Consider the types of security questions used on banking or other accounts. Most of those answers could probably be found on Facebook if a person isn't creative enough to make hard to answer questions. Pets, mother's maiden names, and elementary schools are all popular security questions - all of which can typically be easily to find on Facebook if the thief is looking for this information.

Regional, Education and Work History

In addition to the general Facebook membership, both large and small subgroups are often created. Generally there are regional networks, school networks, and employer networks, to name a few that people enthusiastically join. Thieves can quietly gather this information and create a whole history of your life. Couple that with the information displayed publicly, or even privately stored, on a Facebook account, and an identity thief could potentially hit the virtual jackpot.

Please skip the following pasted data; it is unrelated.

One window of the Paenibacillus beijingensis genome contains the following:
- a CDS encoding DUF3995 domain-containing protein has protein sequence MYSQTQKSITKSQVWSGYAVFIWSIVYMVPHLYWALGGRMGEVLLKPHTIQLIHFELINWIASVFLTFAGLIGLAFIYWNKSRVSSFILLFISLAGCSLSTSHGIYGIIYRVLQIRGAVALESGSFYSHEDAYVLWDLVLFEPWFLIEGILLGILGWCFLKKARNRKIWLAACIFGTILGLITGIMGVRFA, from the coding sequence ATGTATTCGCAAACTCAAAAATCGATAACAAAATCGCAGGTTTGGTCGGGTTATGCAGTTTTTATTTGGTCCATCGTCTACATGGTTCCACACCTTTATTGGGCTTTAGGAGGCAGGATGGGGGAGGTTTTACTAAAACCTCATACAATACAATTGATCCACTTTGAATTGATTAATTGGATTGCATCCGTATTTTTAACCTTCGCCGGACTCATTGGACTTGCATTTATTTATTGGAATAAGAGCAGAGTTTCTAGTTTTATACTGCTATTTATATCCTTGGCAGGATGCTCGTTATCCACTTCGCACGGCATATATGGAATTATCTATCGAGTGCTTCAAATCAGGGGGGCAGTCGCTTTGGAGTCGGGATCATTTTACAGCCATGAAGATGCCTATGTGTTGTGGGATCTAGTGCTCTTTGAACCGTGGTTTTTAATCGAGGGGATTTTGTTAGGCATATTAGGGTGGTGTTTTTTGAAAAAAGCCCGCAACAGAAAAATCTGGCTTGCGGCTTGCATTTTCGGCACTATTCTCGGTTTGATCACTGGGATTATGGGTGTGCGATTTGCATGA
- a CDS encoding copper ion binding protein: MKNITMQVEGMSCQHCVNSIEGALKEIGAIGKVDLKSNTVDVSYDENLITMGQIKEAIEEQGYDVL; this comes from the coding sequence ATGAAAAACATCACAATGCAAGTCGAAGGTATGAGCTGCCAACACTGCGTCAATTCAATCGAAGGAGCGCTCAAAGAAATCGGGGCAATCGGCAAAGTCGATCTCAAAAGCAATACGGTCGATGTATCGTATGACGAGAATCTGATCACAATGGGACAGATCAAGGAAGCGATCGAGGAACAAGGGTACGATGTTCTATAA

Status Updates

You might be wondering how status updates could lead to identity theft? Most of this information seems pretty ordinary.  However, consider a situation where you plan to be out of the house for a vacation, a weekend or even just for the day, and you post this information in your status. Some thieves are bold enough to skip trying to nab information out of a Facebook account and will go right to your physical home. Also to consider is the popular "checking in" features that stream into cyberland and are often posted on Facebook.